The chip-equipment maker creates a fund to invest in companies trying to develop alternative manufacturing methods for semiconductors and optical communications components.
With the fund, Applied Materials joins Intel, among major technology companies, in offering venture capital to start-ups. Applied Materials' Ventures 1 fund will focus on companies on the "leading edge of scientific and technical breakthroughs that can positively impact the semiconductor industry," the company said.
Applied Materials makes the equipment that semiconductor companies use to make their chips. The company said that by investing in start-ups it hopes to apply its manufacturing knowledge to the optical communications sector.
The decision to launch a venture capital fund comes at an odd time for Applied Materials. Venture capital funding--and its returns--has fallen as the initial public offering market has dried up. Meanwhile, tech giants such as Intel and Microsoft have posted heavy investment losses betting on new technologies.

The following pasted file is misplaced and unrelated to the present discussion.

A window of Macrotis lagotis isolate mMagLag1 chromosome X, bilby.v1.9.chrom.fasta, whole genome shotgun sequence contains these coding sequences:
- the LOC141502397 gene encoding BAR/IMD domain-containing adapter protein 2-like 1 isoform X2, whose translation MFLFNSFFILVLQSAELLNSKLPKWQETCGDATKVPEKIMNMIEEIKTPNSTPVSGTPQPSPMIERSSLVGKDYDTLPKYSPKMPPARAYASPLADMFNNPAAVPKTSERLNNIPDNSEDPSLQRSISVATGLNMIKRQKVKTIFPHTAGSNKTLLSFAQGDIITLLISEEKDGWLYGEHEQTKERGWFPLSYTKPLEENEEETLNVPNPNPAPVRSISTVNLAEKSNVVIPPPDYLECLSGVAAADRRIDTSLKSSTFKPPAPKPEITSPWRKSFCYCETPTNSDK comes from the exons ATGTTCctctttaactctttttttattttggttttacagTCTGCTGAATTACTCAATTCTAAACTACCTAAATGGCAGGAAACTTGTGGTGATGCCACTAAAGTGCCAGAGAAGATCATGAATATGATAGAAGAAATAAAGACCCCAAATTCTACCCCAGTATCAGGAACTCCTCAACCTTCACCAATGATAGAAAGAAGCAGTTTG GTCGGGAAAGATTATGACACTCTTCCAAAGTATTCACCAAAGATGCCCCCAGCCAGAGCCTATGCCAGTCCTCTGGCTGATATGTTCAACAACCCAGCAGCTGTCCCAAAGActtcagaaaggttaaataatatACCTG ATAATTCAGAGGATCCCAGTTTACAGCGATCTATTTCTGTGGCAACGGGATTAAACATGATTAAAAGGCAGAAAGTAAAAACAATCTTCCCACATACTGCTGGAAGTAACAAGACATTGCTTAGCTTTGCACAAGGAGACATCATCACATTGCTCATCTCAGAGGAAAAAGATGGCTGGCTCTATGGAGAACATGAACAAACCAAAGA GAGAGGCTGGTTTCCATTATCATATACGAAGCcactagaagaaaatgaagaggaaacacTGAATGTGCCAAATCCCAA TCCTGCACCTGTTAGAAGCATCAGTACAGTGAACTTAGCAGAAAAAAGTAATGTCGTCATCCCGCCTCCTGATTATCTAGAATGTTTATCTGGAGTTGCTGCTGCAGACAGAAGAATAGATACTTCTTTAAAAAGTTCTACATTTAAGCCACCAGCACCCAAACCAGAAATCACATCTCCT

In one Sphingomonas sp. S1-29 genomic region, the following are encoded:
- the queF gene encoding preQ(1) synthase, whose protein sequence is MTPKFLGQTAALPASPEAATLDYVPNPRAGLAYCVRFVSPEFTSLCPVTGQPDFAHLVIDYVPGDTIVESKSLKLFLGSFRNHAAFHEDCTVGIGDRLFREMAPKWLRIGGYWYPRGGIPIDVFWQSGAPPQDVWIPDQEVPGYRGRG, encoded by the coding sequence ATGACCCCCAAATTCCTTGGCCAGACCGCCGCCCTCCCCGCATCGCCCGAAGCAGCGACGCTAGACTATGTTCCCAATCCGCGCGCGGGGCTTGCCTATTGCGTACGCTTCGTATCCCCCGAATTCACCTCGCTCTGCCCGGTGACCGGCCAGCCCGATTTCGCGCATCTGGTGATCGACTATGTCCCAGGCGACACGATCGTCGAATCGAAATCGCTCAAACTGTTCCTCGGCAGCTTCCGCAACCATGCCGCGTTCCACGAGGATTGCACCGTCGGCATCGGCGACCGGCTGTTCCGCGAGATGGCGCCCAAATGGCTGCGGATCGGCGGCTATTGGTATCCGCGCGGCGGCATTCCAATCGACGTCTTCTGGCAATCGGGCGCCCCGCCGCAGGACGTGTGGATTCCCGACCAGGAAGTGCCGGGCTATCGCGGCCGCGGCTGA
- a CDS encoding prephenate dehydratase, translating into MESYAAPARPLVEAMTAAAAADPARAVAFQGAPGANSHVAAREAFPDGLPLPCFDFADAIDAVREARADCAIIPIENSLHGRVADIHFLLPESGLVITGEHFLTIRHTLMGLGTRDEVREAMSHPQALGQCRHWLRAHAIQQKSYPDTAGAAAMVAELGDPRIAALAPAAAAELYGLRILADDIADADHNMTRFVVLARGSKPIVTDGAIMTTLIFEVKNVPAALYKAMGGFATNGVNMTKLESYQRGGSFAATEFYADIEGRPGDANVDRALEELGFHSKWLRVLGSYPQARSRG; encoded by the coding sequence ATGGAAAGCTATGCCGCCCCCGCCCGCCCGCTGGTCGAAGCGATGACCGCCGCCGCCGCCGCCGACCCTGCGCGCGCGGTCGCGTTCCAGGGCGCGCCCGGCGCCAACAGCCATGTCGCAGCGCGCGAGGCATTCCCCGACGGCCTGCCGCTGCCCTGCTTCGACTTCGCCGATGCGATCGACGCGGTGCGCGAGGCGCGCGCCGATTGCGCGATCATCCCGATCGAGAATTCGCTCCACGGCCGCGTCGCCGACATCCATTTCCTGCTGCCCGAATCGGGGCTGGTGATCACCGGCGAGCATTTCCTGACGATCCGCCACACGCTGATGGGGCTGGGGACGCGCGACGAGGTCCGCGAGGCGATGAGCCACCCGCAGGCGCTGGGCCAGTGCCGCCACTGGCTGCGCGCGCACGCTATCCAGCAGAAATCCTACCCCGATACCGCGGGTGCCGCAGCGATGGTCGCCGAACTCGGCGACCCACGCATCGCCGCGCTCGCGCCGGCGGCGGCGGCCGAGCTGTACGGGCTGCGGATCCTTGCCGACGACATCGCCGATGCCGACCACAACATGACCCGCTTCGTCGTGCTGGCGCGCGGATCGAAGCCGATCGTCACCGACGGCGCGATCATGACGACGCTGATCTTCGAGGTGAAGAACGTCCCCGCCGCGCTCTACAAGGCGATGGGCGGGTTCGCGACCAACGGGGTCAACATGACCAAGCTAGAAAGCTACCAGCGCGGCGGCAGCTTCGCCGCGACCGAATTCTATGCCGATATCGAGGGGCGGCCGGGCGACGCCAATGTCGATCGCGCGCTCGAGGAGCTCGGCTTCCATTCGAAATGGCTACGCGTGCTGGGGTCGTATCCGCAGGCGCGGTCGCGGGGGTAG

According to Venture Economics and to the National Venture Capital Association, VC funding fell 42 percent in the second quarter compared with the first quarter. In the second quarter, 65 U.S.-based venture capital funds raised $9.7 billion, compared with $16.7 billion raised by 96 funds in the first quarter of 2001.
And the third quarter reports may not look much better. According to Growthink, a company that tracks venture capital investments, VC funding for the third quarter was $8.3 billion. Funding declined in every geographic region except the Northeast, where OpNext, an Eatontown, N.J., company, raked in $321 million.
Despite the VC downturn, some tech giants are still funding start-ups. Intel is the most active. Intel Capital funded 13 deals in the third quarter, ranking third behind J.P. Morgan Partners with 16 deals and Mellon Ventures with 14 deals, according to Growthink.